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Overnight Energy: Biden will aim to cut US emissions in half by 2030 | Oil and gas leasing pause on public lands will last at least through June

Overnight Energy: Biden will aim to cut US emissions in half by 2030 | Oil and gas leasing pause on public lands will last at least through June

Happy Wednesday! Welcome to Overnight Energy, your source for the day’s energy and environment news.Please send tips and comments to Rachel Frazin at rfrazin@thehill.com . Follow her on Twitter: @RachelFrazin . Reach Zack Budryk at zbudryk@thehill.com or follow him on Twitter: @BudrykZack . Signup for our newsletter and others HERE

Today we’re looking at the Biden administration’s emissions goals for the decade, the next step in the administration’s goals on gas and oil leasing, and a Democratic proposal that would overhaul energy tax credits.

 

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TARGET ACQUIRED: Biden will aim to cut US emissions in half by 2030

President BidenJoe BidenAtlanta mayor won't run for reelection South Carolina governor to end pandemic unemployment benefits in June Airplane pollution set to soar with post-pandemic travel boom MORE will announce a goal of cutting U.S. emissions in half by the year 2030, a person familiar confirmed to The Hill on Wednesday. 

Biden is expected to announce the updated target under the Paris climate agreement in conjunction with both Earth Day and a climate summit that will feature 40 heads of state

The announcement follows Biden’s return to the agreement, under which countries are expected to periodically update their interim targets.

The goal, called a Nationally Determined Contribution, was first reported by The Washington Post on Tuesday.

How does this compare to previous goals?: The Obama administration had aimed to reduce greenhouse gas emissions by 26 to 28 percent by 2025 when compared to 2005 levels.

The administration has said that it will be ambitious with its own target and push other countries to do the same. An administration official told reporters Wednesday that they may expect countries to take action at the meeting, including making announcements and indicating the next steps that they’ll take to combat climate change.

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Read more about the targets here.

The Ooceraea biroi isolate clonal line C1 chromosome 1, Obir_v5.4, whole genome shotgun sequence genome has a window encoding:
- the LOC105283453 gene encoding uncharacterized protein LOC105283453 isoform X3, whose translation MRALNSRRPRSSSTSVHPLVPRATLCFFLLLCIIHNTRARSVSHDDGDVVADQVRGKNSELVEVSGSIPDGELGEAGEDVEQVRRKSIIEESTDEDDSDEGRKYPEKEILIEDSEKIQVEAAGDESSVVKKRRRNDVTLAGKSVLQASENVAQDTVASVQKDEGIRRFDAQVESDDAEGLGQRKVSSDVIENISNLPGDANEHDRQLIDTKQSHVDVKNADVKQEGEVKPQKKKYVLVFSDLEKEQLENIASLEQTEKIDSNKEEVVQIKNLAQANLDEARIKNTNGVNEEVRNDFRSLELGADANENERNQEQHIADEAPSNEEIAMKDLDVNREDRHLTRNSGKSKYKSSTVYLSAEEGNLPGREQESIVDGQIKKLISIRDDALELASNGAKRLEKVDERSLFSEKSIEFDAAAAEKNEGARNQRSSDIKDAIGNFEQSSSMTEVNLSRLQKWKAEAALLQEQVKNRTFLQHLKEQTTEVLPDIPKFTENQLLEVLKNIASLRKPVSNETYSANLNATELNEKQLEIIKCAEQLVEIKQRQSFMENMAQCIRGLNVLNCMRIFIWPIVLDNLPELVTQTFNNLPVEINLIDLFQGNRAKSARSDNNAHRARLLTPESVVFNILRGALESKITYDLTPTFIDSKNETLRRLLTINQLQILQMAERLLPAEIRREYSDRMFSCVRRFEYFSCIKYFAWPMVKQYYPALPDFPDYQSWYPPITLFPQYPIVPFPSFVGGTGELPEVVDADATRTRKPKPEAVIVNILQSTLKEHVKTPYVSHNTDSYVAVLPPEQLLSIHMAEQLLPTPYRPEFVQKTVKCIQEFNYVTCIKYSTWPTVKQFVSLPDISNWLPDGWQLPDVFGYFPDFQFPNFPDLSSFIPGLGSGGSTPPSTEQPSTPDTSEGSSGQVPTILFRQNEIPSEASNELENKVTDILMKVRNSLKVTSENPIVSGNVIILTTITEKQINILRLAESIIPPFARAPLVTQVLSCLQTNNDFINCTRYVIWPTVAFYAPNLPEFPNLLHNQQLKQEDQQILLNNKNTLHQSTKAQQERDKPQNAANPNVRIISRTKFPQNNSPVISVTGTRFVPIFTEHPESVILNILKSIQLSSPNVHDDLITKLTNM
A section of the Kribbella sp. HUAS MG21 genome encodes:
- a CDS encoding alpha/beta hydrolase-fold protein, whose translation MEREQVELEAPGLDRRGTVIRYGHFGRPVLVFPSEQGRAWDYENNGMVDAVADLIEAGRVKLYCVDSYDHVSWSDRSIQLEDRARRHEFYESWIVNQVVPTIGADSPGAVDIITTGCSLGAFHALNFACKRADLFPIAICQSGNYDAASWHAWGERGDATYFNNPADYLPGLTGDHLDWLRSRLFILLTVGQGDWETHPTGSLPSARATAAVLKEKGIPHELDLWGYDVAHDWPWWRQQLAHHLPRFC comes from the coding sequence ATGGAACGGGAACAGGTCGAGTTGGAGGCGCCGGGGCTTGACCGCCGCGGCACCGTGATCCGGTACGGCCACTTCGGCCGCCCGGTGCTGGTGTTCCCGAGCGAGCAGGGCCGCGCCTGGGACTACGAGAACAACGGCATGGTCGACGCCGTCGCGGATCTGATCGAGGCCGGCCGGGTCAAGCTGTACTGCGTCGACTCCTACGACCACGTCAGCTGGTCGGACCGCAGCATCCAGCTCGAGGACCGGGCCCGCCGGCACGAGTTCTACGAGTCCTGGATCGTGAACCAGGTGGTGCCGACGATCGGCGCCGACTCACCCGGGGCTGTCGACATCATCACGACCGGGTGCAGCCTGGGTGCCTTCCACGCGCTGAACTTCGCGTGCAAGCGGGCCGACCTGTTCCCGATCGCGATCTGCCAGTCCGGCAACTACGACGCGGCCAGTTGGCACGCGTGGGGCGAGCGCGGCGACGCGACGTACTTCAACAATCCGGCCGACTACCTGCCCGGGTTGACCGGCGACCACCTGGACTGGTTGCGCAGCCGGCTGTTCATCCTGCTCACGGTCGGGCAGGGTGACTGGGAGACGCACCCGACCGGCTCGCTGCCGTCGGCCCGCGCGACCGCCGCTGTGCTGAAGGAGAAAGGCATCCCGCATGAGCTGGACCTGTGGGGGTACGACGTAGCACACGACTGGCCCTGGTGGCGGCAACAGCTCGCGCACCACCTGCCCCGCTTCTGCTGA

YOU KNOW THE DRILL: Oil and gas leasing pause on public lands will last at least through June

New oil and gas leasing on public lands will be paused through at least the end of June, the Biden administration announced Wednesday. 

“The Bureau of Land Management is exercising its discretion to not hold lease sales in the second quarter,” said a statement from Nada Culver, the agency’s deputy director for policy and programs. 

In an executive order, President Biden paused new oil and gas leasing on public lands and in public waters.

The pause does not have an end date, but is “pending completion of a comprehensive review and reconsideration of federal oil and gas permitting and leasing practice.”

An interim report is expected to be completed this summer.

What will the review involve?: According to the bureau, the review will look into whether taxpayers receive a fair return, and how to make sure it will consider climate change and environmental justice, among other matters. 

Republicans and industry representatives have pushed back on Biden’s pause, arguing that companies should be able to acquire new parcels of land on which to drill. The administration, meanwhile, has pointed to statistics showing that a number of the existing leases aren’t being used for energy production.

Read more about the announcement here.

 

CLEANUP CREW: Senate Democrats introduce bill to reform energy tax credits

Senate Democrats introduced legislation Wednesday that would overhaul “overly complex” energy tax incentives to encourage clean energy development.

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The Clean Energy for America Act, sponsored by Senate Finance Committee Chairman Ron WydenRonald (Ron) Lee WydenPutting a price on privacy: Ending police data purchases Overnight Health Care: Biden sets goal of at least one shot to 70 percent of adults by July 4 | White House to shift how it distributes unallocated vaccines to states Pallone commits to using 'whatever vehicle I can' to pass Democrats' drug pricing bill MORE (D-Ore.), would add tax credits for clean electricity production for both fossil fuels and renewables if the facilities in question are carbon-neutral or carbon-negative. It would also make grid improvements such as high-capacity transmission lines eligible for the full-value investment tax credit.

What would the bill do?: The measure would also add tax incentives for electrified transportation, including long-term credits for battery-powered and electric fuel cell-powered vehicles. Separately, it would create a tax credit for domestic manufacture of clean fuel for transportation, open to any form of fuel 25 percent cleaner than average. The bill would also eliminate current tax incentives for fossil fuels.